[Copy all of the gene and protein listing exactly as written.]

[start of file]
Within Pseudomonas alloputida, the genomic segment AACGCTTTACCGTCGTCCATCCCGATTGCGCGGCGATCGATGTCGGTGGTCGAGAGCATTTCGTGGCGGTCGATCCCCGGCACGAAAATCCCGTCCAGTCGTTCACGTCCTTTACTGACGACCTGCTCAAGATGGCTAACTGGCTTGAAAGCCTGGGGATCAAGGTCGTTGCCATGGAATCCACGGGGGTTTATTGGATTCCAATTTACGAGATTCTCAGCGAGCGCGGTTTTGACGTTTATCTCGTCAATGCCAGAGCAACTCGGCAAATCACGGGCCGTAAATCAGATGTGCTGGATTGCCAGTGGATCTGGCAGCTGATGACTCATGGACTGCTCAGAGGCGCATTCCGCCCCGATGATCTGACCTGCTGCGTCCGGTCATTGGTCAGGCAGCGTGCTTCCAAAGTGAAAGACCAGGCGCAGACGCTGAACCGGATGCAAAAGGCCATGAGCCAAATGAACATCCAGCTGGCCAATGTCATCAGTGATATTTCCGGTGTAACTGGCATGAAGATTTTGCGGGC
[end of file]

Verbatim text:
Within Pseudomonas alloputida, the genomic segment AACGCTTTACCGTCGTCCATCCCGATTGCGCGGCGATCGATGTCGGTGGTCGAGAGCATTTCGTGGCGGTCGATCCCCGGCACGAAAATCCCGTCCAGTCGTTCACGTCCTTTACTGACGACCTGCTCAAGATGGCTAACTGGCTTGAAAGCCTGGGGATCAAGGTCGTTGCCATGGAATCCACGGGGGTTTATTGGATTCCAATTTACGAGATTCTCAGCGAGCGCGGTTTTGACGTTTATCTCGTCAATGCCAGAGCAACTCGGCAAATCACGGGCCGTAAATCAGATGTGCTGGATTGCCAGTGGATCTGGCAGCTGATGACTCATGGACTGCTCAGAGGCGCATTCCGCCCCGATGATCTGACCTGCTGCGTCCGGTCATTGGTCAGGCAGCGTGCTTCCAAAGTGAAAGACCAGGCGCAGACGCTGAACCGGATGCAAAAGGCCATGAGCCAAATGAACATCCAGCTGGCCAATGTCATCAGTGATATTTCCGGTGTAACTGGCATGAAGATTTTGCGGGC